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Even though final confirmation is about four months away, it appears as if the state’s four-class system for high school basketball should be sticking around for at least two more seasons, and possibly becoming permanent.

That’s the feeling of Bernie Dolan, the executive director of the West Virginia Secondary School Activities Commission, who said the initial four-class postseason venture last spring was “well received.”

In July of 2019, the four-class system was approved for a two-year trial run by the state Board of Education, altering the three-class format that had been in use by the SSAC since 1959 to crown champions at its member high schools.

Even though the new system has just begun its second season, Dolan expects at least another two years of four classes before a decision is made to make it permanent or not. And if it is indeed passed, it could ultimately be joined by other sports.

“I would anticipate it going for another two years,” Dolan said of four classes in basketball, “and then anything else [about making it permanent] would come along at the start of a four-year cycle.”

The SSAC uses enrollment figures to classify its member schools every four years for competition in the 19 sports it sponsors. The current four-year cycle covers school years from 2020-21 through 2023-24.

Dolan said that at the current season’s end, his office will file a report to the Department of Education, which approves its rules, about the progress of the four-class system, and then try to get the proposal on the April agenda of the state Board of Education for a final decision.

“We’ll give them our report on how we feel it went,” Dolan said. “I think with one year in a COVID year is a hard thing to judge completely, but all in all, I think it was well received.”

The first season of four classes in basketball provided a lot of fresh faces accepting championships.

In boys basketball, Shady Spring (Class AAA) and Man (A) won their first titles in the sport, while Williamstown (AA) earned its second, with the first coming in 1962, and George Washington (AAAA) took its fourth.

In girls basketball, Nitro (AAA) and Tug Valley (A) captured their first championships, Wyoming East (AA) took its second and Huntington (AAAA) its fourth.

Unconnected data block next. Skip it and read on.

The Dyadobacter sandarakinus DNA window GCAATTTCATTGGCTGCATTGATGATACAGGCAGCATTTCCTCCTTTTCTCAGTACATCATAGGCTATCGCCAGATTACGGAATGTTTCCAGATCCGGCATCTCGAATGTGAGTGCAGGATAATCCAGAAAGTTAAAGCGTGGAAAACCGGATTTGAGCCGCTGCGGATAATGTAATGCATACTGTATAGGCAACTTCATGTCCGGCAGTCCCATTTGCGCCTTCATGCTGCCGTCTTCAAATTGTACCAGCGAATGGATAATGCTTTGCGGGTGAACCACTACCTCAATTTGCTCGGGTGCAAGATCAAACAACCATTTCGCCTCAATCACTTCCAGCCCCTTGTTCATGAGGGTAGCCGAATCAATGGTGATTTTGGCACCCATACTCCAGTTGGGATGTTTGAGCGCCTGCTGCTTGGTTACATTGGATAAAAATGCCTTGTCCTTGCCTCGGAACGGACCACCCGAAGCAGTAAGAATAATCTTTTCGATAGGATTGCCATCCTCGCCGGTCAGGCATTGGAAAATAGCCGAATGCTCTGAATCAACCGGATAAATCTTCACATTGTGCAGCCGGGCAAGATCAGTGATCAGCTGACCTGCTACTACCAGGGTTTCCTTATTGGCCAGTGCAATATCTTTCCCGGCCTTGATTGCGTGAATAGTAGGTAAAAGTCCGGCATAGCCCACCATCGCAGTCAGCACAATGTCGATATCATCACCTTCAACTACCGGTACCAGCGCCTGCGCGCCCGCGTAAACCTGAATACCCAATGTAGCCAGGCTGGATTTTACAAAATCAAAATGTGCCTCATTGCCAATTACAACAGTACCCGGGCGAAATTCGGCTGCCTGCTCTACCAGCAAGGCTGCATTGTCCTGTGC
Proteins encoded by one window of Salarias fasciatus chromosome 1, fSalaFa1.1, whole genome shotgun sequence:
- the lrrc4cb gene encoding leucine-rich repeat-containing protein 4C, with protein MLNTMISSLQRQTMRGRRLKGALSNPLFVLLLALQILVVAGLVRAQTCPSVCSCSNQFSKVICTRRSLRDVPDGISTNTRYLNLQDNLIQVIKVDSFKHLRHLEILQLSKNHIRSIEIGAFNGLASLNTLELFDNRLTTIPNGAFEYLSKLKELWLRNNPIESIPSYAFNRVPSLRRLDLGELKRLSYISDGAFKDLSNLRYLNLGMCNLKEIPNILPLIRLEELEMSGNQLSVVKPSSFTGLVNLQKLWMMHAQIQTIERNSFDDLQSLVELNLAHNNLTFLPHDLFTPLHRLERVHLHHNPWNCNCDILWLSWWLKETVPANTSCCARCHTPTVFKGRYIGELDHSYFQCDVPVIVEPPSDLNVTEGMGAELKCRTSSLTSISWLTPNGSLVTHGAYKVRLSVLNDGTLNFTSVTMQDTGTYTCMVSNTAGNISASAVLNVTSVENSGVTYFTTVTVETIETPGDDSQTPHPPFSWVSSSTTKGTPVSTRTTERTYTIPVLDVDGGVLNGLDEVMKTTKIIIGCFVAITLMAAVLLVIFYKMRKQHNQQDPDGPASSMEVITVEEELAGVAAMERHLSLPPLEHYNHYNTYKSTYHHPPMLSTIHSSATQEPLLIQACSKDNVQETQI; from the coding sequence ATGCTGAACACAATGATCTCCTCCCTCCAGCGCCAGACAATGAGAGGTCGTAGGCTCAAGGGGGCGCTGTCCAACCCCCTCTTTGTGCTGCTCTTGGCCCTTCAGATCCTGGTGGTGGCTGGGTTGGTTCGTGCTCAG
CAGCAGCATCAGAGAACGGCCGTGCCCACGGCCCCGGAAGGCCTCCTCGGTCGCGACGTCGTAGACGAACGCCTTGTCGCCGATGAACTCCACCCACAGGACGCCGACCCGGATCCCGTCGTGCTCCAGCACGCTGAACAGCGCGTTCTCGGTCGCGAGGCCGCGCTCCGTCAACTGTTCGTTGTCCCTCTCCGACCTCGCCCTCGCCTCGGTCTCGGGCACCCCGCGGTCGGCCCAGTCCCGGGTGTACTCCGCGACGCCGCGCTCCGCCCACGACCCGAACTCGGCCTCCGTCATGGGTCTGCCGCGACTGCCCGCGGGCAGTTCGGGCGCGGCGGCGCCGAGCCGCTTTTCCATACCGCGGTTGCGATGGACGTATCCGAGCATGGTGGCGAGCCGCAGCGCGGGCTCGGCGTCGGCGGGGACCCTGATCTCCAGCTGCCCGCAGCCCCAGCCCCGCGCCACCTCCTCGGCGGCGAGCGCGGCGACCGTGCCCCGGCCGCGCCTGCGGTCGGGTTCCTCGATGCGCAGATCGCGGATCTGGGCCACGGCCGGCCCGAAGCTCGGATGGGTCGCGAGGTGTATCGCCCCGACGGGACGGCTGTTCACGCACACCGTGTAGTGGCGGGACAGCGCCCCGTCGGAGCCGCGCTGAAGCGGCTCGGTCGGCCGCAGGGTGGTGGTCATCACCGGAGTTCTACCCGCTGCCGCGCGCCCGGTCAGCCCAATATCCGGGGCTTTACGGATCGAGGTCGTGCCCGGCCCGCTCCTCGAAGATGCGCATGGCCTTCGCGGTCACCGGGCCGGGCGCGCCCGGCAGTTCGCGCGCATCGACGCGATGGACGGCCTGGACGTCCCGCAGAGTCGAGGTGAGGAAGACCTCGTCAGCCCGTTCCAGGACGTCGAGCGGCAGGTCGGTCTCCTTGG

That’s part of the reason why Dolan anticipates an extension of the two-year trial run for basketball, and then having talks about including other sports in the four-class setup as well.

“We’ll be looking at finishing this year and doing our report,” Dolan said, “and doing it for two more years. Then somebody will probably write a rule proposal [to make it permanent], and also including other sports if we’re going to do that, and vote on that at the Board of Control meeting.”

The Board of Control, made up of the SSAC’s member high schools and middle schools, would then vote on the possibility of including four classes in other sports.

“The principals will have to decide,” Dolan said of expanding the four-class system to other sports, “and once they decide, we’ll have to formulate tournament structures to match their classifications.”

Dolan didn’t assume that the four-class format would be used in the state’s football playoffs. One of the widely accepted reasons for going to four classes in basketball was the recent domination of private schools in both boys and girls Class A hoops.

From 1999-2018, six different private schools combined to capture 17 of the 20 boys state championships at the Class A level — Wheeling Central, Charleston Catholic, Parkersburg Catholic, Madonna, St. Joseph and Notre Dame.

In girls basketball, which resumed in 1976, seven different private schools claimed 34 of the 42 Class A crowns through 2019 — St. Joseph, Parkersburg Catholic, Mercer Christian, Wheeling Central, St. Francis, Charleston Catholic and Madonna. The 2020 state tournaments in both boys and girls basketball were canceled due to COVID-19.

In football, however, outside of one program — Wheeling Central — there wasn’t as much domination. The Maroon Knights have taken 11 state titles since 2000, but only one other private school (Madonna with two) has won a championship in that stretch. St. Marys captured the 2020 Class A title and Ritchie County earned its first championship earlier this month.

Dolan thinks that approving another two years of four classes in basketball will allow schools to consider whether they want to continue to “play up” a class, as several did last season, or return to their normal level of competition.

“I think some of the schools who opted up may opt back after this two-year period,” Dolan said. “It’ll give everybody a chance to decide if they want to go up for two more years, and if not, then settle where they’re at.”

Dolan said if the four-class system in basketball is extended for another two seasons, as he expects, and the basketball format then coincides with the four-year enrollment cycle, teams will make decisions on whether to opt up for four years at a time instead of just two; that is, if the rule eventually becomes permanent.

Rick Ryan covers prep sports. He can be reached at 304-348-5175 or rickryan@hdmediallc.com. Follow him on Twitter @RickRyanWV.

Preps Sports Reporter